The work of the new supply-siders shies away from the old claims that low taxes will generate an explosion of entrepreneurship or extra hours on the job. Instead, it just looks at the data. When top marginal rates fell, as they did under President Ronald Reagan in 1981 and 1986 or under President Bush in 2001 and 2003, taxpayers whose rates declined the most reported the biggest increases in income in the following years. The supply-side advocates attribute those gains to tax cuts and argue that the Laffer curve — which suggests that some tax cuts can pay for themselves — may live yet.
Some of the most important research was done by Lawrence B. Lindsey, former head of the National Economic Council under President Bush and now the senior economic adviser to the Republican presidential contender Fred D. Thompson. But the origins of the current debate, and the seriousness with which it is taken in academic circles, largely center on the work of the Harvard economist Martin Feldstein.
Professor Feldstein, head of the National Bureau of Economic Research, is perhaps the godfather of modern public-sector economics and is often cited as a potential Nobel laureate. The former chairman of President Reagan’s Council of Economic Advisers, he has always been known for his conservative views. He has brought more comprehensive data to bear and has made the most influential case; if you accept the evidence he offers, progressivity in the tax code appears very damaging. Raising taxes on high-income people seems to make the economy much less efficient and raises little revenue.
As he put it in a 2006 interview published in a magazine of the Federal Reserve Bank of Minneapolis, when you raise top marginal rates, “it shows up as lower taxable income.” He added: “A reduction in taxable income, whether it occurs because I work less or because I take my compensation in this other form, creates the same kind of inefficiency.”
But for all the renewed interest in supply-side ideas, the politicians espousing these views have missed three important points that have come out of the continuing academic debate...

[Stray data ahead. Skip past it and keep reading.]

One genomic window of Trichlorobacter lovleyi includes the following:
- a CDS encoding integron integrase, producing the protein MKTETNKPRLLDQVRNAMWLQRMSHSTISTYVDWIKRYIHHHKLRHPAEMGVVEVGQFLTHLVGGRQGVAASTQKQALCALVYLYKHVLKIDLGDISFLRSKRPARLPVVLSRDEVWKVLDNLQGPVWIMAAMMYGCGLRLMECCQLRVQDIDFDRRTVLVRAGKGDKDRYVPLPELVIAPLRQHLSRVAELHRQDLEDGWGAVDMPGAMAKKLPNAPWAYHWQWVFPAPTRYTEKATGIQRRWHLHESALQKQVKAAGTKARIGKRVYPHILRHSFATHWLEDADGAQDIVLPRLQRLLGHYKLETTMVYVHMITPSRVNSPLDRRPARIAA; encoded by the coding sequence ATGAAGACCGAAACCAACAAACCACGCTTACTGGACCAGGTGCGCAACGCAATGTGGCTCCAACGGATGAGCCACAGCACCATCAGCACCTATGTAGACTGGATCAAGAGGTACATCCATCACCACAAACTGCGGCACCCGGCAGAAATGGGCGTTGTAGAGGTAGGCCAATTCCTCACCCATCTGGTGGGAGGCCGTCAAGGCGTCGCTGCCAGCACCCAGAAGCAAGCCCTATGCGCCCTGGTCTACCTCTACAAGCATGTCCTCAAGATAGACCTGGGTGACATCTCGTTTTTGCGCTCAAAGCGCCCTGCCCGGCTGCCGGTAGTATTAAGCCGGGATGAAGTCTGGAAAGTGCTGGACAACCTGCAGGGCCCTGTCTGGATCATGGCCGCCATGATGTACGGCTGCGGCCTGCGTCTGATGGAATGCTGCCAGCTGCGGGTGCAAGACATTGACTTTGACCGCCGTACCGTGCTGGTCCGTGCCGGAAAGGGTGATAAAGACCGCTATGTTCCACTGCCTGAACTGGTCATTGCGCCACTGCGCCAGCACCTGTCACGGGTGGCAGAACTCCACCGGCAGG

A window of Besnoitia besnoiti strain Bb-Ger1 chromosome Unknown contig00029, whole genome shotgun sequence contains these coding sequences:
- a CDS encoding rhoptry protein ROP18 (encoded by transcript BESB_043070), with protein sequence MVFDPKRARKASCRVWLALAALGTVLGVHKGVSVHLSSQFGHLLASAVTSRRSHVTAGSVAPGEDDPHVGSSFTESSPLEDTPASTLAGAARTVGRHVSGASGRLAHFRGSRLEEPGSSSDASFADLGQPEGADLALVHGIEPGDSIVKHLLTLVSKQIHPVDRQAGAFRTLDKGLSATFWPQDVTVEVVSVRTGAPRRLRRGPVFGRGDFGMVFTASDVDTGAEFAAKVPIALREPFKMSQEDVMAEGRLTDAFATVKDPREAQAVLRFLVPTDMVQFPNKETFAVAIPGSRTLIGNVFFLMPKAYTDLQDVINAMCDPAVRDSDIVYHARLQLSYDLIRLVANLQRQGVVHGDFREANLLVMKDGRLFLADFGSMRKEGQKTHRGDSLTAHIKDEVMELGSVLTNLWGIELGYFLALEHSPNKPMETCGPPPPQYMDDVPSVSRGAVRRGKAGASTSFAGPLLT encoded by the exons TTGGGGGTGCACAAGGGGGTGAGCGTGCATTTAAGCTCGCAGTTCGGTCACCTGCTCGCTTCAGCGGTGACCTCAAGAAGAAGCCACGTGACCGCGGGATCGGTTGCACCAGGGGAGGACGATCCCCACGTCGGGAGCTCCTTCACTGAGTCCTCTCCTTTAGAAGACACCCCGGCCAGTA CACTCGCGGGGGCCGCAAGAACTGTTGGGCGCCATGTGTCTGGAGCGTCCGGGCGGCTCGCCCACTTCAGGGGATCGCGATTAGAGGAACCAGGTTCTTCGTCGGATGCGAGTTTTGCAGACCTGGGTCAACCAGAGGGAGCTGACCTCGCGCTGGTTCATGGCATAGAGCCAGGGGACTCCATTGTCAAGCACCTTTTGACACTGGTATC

Second, other research has shown that the new supply-side movement missed a fundamental shift over the last 30 years — the dramatic, disproportionate rise in the compensation of high-income people. The new supply-siders have confused this shift with the impact of tax cuts.
An example illustrates the point: Emmanuel Saez, a professor of economics at the University of California, Berkeley, has compiled data on the incomes of the very rich from 1913 to 2006. Using his data, my calculations show that in the four years after top marginal rates were cut in 1981 and 1986, and in the three years after the rate cut of 2003, average real salaries (subtracting inflation) for the top 1 percent of earners grew 18.8 percent, 22.5 percent and 17.4 percent. But for the bottom 90 percent of earners over those periods, the average salary changes were 2.6 percent, minus 0.3 percent and minus 0.1 percent. A supply-sider might see this as evidence of the growth power of cutting top rates.
But the data also show that incomes at the top have been growing rapidly regardless of what happened to tax rates. In the four years after the increase in top marginal rates in 1993, average salaries grew 18.7 percent among the top 1 percent of earners and less than 0.1 percent for the bottom 90 percent.
Seeing the same pattern when taxes rose as when they fell indicates that tax cuts weren’t responsible. It suggests that cuts for high-income taxpayers likely gave windfalls to those whose incomes were already rising sharply because of broader market forces.
-Is the New Supply Side Better Than the Old?